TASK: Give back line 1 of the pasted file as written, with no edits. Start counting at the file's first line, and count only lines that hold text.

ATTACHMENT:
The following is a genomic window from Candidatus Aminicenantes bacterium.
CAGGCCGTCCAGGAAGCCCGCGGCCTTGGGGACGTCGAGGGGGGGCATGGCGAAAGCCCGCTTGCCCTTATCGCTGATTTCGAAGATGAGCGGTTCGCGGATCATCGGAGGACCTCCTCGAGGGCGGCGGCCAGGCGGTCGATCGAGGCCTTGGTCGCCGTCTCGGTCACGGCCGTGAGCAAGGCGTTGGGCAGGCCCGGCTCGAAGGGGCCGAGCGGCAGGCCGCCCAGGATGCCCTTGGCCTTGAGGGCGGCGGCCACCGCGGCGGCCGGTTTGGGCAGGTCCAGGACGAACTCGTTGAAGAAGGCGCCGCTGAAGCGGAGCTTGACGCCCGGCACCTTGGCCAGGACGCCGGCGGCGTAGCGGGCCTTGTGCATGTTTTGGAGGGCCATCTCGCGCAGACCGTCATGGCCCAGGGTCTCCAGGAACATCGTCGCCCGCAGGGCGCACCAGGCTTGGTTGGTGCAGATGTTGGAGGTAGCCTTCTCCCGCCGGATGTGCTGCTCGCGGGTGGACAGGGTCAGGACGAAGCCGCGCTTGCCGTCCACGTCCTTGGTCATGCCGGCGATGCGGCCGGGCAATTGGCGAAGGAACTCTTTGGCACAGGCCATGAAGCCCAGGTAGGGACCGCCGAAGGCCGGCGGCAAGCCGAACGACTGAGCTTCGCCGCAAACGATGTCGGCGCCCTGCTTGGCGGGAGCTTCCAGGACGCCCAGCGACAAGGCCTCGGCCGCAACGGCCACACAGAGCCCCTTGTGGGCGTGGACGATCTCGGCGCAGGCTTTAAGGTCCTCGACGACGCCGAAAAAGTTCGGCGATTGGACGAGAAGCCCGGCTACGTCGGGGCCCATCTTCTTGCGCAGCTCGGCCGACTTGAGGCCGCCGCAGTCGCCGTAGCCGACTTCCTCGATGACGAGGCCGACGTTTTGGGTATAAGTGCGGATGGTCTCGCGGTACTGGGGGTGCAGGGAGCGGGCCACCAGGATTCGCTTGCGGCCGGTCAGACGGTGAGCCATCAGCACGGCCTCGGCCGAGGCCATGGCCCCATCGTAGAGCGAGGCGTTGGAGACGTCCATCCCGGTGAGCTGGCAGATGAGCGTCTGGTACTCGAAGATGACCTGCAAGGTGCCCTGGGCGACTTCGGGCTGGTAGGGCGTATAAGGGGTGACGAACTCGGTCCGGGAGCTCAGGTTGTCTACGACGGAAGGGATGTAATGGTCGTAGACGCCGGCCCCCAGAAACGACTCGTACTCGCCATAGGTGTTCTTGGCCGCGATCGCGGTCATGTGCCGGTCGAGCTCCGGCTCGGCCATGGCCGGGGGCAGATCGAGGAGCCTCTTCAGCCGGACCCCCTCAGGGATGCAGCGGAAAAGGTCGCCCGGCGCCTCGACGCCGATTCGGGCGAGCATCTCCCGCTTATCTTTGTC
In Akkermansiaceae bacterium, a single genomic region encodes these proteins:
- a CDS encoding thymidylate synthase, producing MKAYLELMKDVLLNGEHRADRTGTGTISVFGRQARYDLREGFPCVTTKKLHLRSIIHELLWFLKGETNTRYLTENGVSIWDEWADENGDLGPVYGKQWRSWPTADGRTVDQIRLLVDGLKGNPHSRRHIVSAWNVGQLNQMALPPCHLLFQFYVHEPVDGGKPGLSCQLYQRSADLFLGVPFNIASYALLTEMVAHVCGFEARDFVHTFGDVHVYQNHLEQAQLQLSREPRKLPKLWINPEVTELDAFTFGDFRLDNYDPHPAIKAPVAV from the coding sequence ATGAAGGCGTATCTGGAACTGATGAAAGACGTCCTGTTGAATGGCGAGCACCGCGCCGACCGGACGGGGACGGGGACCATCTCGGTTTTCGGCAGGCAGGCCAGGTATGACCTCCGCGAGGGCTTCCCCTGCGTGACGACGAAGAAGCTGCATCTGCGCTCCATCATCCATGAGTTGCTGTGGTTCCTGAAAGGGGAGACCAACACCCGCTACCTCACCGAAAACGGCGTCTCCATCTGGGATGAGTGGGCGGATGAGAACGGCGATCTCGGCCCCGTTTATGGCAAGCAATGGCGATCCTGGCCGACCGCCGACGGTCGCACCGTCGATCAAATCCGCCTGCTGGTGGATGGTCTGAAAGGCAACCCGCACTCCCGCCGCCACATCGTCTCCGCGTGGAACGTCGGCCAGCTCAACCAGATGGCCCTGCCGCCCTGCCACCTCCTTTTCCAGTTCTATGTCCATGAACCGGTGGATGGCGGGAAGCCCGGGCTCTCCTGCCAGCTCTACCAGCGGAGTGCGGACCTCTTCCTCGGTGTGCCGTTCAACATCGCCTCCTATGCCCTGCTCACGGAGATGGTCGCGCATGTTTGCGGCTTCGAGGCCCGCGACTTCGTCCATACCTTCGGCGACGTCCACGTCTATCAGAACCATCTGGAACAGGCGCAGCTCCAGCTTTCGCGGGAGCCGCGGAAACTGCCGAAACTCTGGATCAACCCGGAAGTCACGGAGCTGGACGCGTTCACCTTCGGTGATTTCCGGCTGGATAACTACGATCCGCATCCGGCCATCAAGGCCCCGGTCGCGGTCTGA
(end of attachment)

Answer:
The following is a genomic window from Candidatus Aminicenantes bacterium.